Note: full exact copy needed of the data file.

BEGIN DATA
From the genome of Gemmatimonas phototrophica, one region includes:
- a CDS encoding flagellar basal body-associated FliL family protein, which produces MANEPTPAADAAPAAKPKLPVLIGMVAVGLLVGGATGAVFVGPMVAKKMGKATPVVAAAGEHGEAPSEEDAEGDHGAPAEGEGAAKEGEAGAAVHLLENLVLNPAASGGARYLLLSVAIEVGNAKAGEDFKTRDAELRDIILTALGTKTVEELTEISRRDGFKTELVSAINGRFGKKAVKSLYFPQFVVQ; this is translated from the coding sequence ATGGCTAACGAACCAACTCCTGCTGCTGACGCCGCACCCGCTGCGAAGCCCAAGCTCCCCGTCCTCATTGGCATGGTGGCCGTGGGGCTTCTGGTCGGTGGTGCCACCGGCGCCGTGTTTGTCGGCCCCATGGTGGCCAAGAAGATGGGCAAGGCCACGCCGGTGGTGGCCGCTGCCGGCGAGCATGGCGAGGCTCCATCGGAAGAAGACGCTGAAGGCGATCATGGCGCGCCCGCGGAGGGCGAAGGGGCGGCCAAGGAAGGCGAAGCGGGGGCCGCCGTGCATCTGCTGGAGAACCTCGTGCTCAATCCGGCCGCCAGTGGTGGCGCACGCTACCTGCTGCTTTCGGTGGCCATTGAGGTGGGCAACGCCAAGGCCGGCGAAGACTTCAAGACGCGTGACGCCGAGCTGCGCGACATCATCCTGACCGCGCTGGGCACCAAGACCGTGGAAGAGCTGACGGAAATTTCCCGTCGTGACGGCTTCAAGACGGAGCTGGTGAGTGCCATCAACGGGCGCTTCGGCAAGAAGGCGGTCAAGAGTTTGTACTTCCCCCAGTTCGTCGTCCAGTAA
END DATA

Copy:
From the genome of Gemmatimonas phototrophica, one region includes:
- a CDS encoding flagellar basal body-associated FliL family protein, which produces MANEPTPAADAAPAAKPKLPVLIGMVAVGLLVGGATGAVFVGPMVAKKMGKATPVVAAAGEHGEAPSEEDAEGDHGAPAEGEGAAKEGEAGAAVHLLENLVLNPAASGGARYLLLSVAIEVGNAKAGEDFKTRDAELRDIILTALGTKTVEELTEISRRDGFKTELVSAINGRFGKKAVKSLYFPQFVVQ; this is translated from the coding sequence ATGGCTAACGAACCAACTCCTGCTGCTGACGCCGCACCCGCTGCGAAGCCCAAGCTCCCCGTCCTCATTGGCATGGTGGCCGTGGGGCTTCTGGTCGGTGGTGCCACCGGCGCCGTGTTTGTCGGCCCCATGGTGGCCAAGAAGATGGGCAAGGCCACGCCGGTGGTGGCCGCTGCCGGCGAGCATGGCGAGGCTCCATCGGAAGAAGACGCTGAAGGCGATCATGGCGCGCCCGCGGAGGGCGAAGGGGCGGCCAAGGAAGGCGAAGCGGGGGCCGCCGTGCATCTGCTGGAGAACCTCGTGCTCAATCCGGCCGCCAGTGGTGGCGCACGCTACCTGCTGCTTTCGGTGGCCATTGAGGTGGGCAACGCCAAGGCCGGCGAAGACTTCAAGACGCGTGACGCCGAGCTGCGCGACATCATCCTGACCGCGCTGGGCACCAAGACCGTGGAAGAGCTGACGGAAATTTCCCGTCGTGACGGCTTCAAGACGGAGCTGGTGAGTGCCATCAACGGGCGCTTCGGCAAGAAGGCGGTCAAGAGTTTGTACTTCCCCCAGTTCGTCGTCCAGTAA